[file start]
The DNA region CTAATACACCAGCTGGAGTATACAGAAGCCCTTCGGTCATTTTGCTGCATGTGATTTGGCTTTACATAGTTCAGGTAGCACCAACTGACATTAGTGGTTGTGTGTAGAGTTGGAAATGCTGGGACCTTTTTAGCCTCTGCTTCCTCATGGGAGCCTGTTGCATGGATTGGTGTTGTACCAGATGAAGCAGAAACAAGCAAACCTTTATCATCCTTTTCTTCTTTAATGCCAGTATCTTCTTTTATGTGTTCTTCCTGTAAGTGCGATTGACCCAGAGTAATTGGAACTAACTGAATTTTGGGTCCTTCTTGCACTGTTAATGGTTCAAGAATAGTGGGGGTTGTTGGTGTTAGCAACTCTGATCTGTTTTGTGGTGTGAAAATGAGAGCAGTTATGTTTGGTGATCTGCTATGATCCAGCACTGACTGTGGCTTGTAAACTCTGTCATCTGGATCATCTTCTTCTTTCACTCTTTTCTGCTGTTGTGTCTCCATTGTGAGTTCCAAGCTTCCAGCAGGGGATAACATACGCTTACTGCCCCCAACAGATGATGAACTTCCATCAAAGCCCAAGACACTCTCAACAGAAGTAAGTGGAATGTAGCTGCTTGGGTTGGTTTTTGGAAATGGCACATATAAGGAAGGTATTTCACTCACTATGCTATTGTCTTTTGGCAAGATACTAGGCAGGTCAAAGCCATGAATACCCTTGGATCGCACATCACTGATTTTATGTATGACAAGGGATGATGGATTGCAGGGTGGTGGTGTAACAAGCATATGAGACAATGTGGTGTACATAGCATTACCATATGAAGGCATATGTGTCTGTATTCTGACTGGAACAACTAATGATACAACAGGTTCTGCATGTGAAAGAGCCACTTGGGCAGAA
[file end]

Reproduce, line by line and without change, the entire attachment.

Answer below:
The DNA region CTAATACACCAGCTGGAGTATACAGAAGCCCTTCGGTCATTTTGCTGCATGTGATTTGGCTTTACATAGTTCAGGTAGCACCAACTGACATTAGTGGTTGTGTGTAGAGTTGGAAATGCTGGGACCTTTTTAGCCTCTGCTTCCTCATGGGAGCCTGTTGCATGGATTGGTGTTGTACCAGATGAAGCAGAAACAAGCAAACCTTTATCATCCTTTTCTTCTTTAATGCCAGTATCTTCTTTTATGTGTTCTTCCTGTAAGTGCGATTGACCCAGAGTAATTGGAACTAACTGAATTTTGGGTCCTTCTTGCACTGTTAATGGTTCAAGAATAGTGGGGGTTGTTGGTGTTAGCAACTCTGATCTGTTTTGTGGTGTGAAAATGAGAGCAGTTATGTTTGGTGATCTGCTATGATCCAGCACTGACTGTGGCTTGTAAACTCTGTCATCTGGATCATCTTCTTCTTTCACTCTTTTCTGCTGTTGTGTCTCCATTGTGAGTTCCAAGCTTCCAGCAGGGGATAACATACGCTTACTGCCCCCAACAGATGATGAACTTCCATCAAAGCCCAAGACACTCTCAACAGAAGTAAGTGGAATGTAGCTGCTTGGGTTGGTTTTTGGAAATGGCACATATAAGGAAGGTATTTCACTCACTATGCTATTGTCTTTTGGCAAGATACTAGGCAGGTCAAAGCCATGAATACCCTTGGATCGCACATCACTGATTTTATGTATGACAAGGGATGATGGATTGCAGGGTGGTGGTGTAACAAGCATATGAGACAATGTGGTGTACATAGCATTACCATATGAAGGCATATGTGTCTGTATTCTGACTGGAACAACTAATGATACAACAGGTTCTGCATGTGAAAGAGCCACTTGGGCAGAA